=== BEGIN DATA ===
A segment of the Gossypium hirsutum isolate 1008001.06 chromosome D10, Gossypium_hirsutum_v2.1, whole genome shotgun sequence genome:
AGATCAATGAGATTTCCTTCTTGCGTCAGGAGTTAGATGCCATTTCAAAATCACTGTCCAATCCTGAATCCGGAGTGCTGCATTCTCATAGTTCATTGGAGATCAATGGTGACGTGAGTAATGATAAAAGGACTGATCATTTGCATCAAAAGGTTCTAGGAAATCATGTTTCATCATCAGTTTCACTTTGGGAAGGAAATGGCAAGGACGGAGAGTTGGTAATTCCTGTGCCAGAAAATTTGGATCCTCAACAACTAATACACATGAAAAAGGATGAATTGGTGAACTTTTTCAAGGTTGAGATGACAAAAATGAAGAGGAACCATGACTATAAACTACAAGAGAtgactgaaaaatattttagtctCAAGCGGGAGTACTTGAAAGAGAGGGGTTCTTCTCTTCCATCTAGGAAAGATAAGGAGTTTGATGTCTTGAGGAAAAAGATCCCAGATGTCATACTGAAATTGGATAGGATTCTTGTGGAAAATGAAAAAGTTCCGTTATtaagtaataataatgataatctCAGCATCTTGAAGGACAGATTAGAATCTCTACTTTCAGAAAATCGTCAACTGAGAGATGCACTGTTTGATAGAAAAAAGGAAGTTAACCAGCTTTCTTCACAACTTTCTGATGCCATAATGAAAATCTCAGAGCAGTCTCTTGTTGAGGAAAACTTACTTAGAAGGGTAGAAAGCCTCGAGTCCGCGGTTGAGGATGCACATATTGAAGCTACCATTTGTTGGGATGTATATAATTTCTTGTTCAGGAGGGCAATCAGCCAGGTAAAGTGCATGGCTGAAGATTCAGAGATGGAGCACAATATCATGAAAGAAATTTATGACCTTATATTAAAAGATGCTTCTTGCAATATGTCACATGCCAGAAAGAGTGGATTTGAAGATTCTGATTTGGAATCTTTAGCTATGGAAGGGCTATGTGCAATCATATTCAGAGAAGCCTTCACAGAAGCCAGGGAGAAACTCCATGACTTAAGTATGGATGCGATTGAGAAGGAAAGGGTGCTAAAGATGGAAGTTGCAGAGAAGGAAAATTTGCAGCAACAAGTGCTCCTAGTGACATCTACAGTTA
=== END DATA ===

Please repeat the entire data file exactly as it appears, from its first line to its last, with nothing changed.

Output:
A segment of the Gossypium hirsutum isolate 1008001.06 chromosome D10, Gossypium_hirsutum_v2.1, whole genome shotgun sequence genome:
AGATCAATGAGATTTCCTTCTTGCGTCAGGAGTTAGATGCCATTTCAAAATCACTGTCCAATCCTGAATCCGGAGTGCTGCATTCTCATAGTTCATTGGAGATCAATGGTGACGTGAGTAATGATAAAAGGACTGATCATTTGCATCAAAAGGTTCTAGGAAATCATGTTTCATCATCAGTTTCACTTTGGGAAGGAAATGGCAAGGACGGAGAGTTGGTAATTCCTGTGCCAGAAAATTTGGATCCTCAACAACTAATACACATGAAAAAGGATGAATTGGTGAACTTTTTCAAGGTTGAGATGACAAAAATGAAGAGGAACCATGACTATAAACTACAAGAGAtgactgaaaaatattttagtctCAAGCGGGAGTACTTGAAAGAGAGGGGTTCTTCTCTTCCATCTAGGAAAGATAAGGAGTTTGATGTCTTGAGGAAAAAGATCCCAGATGTCATACTGAAATTGGATAGGATTCTTGTGGAAAATGAAAAAGTTCCGTTATtaagtaataataatgataatctCAGCATCTTGAAGGACAGATTAGAATCTCTACTTTCAGAAAATCGTCAACTGAGAGATGCACTGTTTGATAGAAAAAAGGAAGTTAACCAGCTTTCTTCACAACTTTCTGATGCCATAATGAAAATCTCAGAGCAGTCTCTTGTTGAGGAAAACTTACTTAGAAGGGTAGAAAGCCTCGAGTCCGCGGTTGAGGATGCACATATTGAAGCTACCATTTGTTGGGATGTATATAATTTCTTGTTCAGGAGGGCAATCAGCCAGGTAAAGTGCATGGCTGAAGATTCAGAGATGGAGCACAATATCATGAAAGAAATTTATGACCTTATATTAAAAGATGCTTCTTGCAATATGTCACATGCCAGAAAGAGTGGATTTGAAGATTCTGATTTGGAATCTTTAGCTATGGAAGGGCTATGTGCAATCATATTCAGAGAAGCCTTCACAGAAGCCAGGGAGAAACTCCATGACTTAAGTATGGATGCGATTGAGAAGGAAAGGGTGCTAAAGATGGAAGTTGCAGAGAAGGAAAATTTGCAGCAACAAGTGCTCCTAGTGACATCTACAGTTA